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Published: January 25th 2019
Ushuaia is a strange place; a town tumbling the hillside between the Andes and the sea. It doesn’t get dark until 10 pm, prior to that is a dusk of eerie yellowish grey, and it’s light again by 5 am.
Today we are going to Tierra del Fuego National Park. We walk to the shuttle buses departure point. It’s shockingly expensive (more than double what we’d expected) but we cough up and head for the park. After a brief stop to hand over more money for entry fees, we reach the visitor centre.
Fortified with empanadas, we set forth on a 5 hour hike. It’s very beautiful; on one side the Beagle Channel with its abundant bird life, on the other snow capped mountains. Most of the area is peat bog so the rivers and lakes are a spooky green-brown colour.
We walk to the beacon at the end of the world and (once I have pocketed a souvenir rock for my baby geologist) return to the visitor centre via an area which fell victim to a disastrous attempt to introduce beavers to the park.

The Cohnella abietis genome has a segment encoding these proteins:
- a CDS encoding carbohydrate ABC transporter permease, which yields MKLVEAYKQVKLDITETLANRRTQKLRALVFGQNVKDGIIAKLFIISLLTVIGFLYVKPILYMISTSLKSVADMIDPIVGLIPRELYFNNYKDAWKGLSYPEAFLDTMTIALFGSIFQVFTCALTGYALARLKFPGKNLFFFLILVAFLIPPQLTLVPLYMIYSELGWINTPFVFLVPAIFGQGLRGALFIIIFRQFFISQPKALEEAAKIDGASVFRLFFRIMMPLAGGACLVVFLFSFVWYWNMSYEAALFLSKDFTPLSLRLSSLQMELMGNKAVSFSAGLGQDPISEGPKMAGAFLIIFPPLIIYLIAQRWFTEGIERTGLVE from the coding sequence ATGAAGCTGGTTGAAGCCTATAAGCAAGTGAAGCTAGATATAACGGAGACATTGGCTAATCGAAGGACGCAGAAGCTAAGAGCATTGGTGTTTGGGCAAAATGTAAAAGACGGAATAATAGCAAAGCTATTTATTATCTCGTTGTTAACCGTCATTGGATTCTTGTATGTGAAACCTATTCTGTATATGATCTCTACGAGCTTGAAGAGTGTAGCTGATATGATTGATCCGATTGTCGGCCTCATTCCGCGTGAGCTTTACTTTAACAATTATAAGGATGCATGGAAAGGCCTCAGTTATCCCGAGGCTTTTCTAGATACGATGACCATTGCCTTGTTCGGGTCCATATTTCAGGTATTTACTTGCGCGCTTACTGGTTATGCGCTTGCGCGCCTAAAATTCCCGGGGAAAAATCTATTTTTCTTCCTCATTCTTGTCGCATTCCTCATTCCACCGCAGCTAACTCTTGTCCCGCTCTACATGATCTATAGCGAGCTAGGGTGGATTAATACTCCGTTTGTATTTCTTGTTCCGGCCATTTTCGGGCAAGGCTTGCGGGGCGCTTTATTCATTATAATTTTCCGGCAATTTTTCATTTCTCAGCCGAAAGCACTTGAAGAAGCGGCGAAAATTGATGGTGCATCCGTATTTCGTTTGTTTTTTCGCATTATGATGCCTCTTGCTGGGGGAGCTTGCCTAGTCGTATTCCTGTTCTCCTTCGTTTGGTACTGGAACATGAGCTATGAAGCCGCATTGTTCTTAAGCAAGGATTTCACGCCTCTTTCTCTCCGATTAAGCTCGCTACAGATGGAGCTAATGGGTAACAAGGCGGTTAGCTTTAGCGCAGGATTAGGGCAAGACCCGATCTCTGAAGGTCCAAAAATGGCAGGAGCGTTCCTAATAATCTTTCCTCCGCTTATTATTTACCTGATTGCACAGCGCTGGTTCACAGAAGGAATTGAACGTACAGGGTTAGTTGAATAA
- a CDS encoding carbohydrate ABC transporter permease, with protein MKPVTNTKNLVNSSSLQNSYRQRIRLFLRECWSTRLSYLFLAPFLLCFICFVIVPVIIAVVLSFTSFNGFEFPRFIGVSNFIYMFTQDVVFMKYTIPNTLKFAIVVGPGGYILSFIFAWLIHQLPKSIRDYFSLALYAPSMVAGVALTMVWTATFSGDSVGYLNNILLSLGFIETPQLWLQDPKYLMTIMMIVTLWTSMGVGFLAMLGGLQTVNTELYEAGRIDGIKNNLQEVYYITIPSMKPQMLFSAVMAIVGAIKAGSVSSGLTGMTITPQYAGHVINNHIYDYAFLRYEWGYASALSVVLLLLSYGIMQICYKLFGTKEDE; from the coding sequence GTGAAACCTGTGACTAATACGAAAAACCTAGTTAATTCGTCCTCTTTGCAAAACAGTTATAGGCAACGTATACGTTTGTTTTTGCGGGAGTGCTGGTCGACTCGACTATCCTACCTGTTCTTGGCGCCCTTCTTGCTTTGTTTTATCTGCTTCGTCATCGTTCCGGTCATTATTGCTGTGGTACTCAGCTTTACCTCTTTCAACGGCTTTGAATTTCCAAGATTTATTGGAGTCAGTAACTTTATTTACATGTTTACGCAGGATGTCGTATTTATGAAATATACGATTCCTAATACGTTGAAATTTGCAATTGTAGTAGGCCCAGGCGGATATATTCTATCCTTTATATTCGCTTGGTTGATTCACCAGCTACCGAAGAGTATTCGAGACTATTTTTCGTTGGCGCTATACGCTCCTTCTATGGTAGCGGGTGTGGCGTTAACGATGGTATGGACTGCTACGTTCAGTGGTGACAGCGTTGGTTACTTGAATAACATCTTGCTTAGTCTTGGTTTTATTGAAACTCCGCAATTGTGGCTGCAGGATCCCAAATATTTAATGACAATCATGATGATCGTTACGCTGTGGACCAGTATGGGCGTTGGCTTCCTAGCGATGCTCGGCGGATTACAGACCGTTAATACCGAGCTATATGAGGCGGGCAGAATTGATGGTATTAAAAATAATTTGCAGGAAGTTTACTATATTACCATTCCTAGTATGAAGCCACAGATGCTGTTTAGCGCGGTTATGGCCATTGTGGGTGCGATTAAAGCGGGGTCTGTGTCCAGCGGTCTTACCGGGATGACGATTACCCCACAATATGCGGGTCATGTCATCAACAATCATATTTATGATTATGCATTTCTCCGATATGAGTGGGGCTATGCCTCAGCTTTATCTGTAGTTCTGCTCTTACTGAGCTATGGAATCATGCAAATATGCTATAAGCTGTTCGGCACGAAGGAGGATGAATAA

Returning to Ushuaia is surprisingly complicated. There are dozens of seemingly identical
white buses all bearing the logo ‘Linea Regular’ but they are all owned by different companies and our ticket is only valid on one particular bus. It leaves in two hours. So we while away the time watching the cloud descend over the mountains (our bus driver is sitting at the table behind us for the whole of these two hours).
Once the driver is suitably siestaed, we can go back to town. We pile onto the bus, wait a while, then are told to change to a different bus. Finally, we depart in a convoy of similar, yet somehow subtly different buses.
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